Friedelm Julius Beucher, president of the Association of Germany, drew a positive conclusion from the first competition weekend at the Winter Paralympics in Beijing.
“We were very pleased to start the first day with four medals,” Beucher said. “The start is perfectly fine,” explained Chef de Mission Carl Quaid: “It’s a shame that we haven’t managed to take first place yet. But it’s settled in the end.”
In all, the German Disabled Sports Federation won five medals, four silver and one bronze in the opening weekend. Because gold is missing, Germany is only twelfth in the medal tally. However, in terms of number of podiums, only China (16), Ukraine (7) and Canada (6) were more successful.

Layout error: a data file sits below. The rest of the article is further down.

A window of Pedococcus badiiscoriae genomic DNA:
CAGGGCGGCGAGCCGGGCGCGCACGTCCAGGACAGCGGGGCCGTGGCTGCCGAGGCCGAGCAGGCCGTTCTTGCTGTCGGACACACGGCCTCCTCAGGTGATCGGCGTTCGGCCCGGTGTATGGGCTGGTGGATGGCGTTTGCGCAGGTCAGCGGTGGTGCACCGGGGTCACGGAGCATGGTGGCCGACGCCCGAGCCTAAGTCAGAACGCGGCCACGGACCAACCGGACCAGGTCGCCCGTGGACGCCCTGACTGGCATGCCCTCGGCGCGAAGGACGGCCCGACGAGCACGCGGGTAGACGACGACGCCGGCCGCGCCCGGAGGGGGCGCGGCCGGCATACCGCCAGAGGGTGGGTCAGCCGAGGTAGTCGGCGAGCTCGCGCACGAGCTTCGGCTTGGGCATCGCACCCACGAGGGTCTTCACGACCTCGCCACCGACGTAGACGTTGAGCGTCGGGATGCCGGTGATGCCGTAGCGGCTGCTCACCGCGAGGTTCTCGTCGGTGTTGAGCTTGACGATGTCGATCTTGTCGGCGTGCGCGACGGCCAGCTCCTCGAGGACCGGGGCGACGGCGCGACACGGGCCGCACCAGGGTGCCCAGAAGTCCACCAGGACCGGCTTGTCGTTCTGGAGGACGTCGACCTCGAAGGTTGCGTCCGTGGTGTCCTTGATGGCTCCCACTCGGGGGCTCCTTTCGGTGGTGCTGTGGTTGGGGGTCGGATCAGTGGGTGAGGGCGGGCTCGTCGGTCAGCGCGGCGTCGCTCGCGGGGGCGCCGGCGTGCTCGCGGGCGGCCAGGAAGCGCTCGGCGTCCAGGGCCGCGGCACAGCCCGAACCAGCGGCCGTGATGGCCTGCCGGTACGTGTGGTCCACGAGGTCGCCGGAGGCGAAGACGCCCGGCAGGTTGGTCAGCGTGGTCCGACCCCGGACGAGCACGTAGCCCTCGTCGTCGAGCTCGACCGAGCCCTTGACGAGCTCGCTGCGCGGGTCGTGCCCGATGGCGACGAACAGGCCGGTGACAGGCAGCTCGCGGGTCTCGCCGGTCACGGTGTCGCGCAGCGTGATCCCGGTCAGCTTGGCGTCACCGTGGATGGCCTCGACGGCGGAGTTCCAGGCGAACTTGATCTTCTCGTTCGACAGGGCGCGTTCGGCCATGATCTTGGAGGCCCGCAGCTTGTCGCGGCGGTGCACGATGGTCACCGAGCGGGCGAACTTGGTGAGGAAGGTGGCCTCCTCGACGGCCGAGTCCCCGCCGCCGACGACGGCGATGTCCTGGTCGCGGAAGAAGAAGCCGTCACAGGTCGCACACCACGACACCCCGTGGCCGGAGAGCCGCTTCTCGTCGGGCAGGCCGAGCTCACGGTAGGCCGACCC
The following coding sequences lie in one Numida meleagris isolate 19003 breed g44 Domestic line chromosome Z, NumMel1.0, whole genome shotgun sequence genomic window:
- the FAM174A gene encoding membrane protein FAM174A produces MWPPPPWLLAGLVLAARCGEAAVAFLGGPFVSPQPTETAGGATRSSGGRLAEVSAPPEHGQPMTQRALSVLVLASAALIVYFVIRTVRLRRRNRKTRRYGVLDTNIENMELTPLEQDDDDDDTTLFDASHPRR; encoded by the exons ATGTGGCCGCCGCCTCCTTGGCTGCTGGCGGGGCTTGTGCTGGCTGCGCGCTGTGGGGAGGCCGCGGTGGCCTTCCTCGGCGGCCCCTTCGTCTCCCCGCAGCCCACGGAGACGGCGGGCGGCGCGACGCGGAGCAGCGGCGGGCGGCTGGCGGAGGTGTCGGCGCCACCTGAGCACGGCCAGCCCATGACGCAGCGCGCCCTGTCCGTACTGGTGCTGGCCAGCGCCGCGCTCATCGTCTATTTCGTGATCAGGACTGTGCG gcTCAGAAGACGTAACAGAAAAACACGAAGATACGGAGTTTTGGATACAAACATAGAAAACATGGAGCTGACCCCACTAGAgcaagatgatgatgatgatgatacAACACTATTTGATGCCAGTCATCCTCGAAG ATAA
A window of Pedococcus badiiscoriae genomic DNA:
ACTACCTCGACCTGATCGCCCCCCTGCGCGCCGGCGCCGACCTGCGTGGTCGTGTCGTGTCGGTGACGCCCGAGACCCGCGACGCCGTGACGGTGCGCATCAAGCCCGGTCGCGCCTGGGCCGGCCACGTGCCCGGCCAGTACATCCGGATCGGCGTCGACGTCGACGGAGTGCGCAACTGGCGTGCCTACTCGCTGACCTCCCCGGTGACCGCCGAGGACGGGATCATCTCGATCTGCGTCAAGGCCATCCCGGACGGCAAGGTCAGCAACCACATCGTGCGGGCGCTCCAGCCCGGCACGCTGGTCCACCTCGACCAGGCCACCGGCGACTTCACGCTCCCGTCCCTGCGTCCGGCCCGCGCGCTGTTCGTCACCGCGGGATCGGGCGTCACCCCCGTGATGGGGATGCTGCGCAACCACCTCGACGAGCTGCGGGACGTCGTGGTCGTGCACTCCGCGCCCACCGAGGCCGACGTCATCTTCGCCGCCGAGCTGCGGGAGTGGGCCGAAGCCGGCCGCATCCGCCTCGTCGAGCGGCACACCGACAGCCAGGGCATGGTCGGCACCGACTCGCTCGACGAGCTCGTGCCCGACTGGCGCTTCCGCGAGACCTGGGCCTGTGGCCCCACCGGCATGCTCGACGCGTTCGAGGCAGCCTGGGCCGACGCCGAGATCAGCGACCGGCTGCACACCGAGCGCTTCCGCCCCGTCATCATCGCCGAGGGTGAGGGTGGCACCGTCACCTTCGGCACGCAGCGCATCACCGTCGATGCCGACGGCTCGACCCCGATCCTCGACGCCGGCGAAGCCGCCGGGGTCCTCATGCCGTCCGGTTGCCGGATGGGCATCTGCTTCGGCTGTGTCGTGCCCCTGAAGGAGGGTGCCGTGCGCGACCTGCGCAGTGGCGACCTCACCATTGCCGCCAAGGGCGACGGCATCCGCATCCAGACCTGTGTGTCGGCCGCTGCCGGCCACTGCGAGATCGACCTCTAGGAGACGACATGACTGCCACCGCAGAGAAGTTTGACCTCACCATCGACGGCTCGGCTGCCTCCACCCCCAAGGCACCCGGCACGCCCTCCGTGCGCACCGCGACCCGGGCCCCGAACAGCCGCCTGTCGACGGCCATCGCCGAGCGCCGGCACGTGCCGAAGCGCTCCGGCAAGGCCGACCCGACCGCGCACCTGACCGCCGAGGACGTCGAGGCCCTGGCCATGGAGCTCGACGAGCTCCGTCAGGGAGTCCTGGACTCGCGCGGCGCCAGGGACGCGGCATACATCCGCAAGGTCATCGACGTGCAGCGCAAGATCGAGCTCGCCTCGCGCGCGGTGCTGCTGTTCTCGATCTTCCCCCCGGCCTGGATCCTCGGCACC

Young biathletes were particularly surprised with three medals on Saturday. The fact that this was also helped by the absence of excommunicated Russians does not make Beucher’s success any less valuable. “Whether injured or not allowed, the competition is between those who are at the start,” he added: “And the absence of the Russians is not unreasonable and it is not through their own fault.” Quaid also explained: “Yes, that opens up new possibilities. But it goes for everyone.”
The fact that gold hope Anna-Lena Forster has won silver twice so far isn’t considered a disappointment to either of them. “Those were two strong performances. She plays her role as the favorite perfectly,” said Beaucher: “It could have been gold both times. And there is hope.” For Quad, “two second places are an excellent result. And his special discipline is yet to come.”
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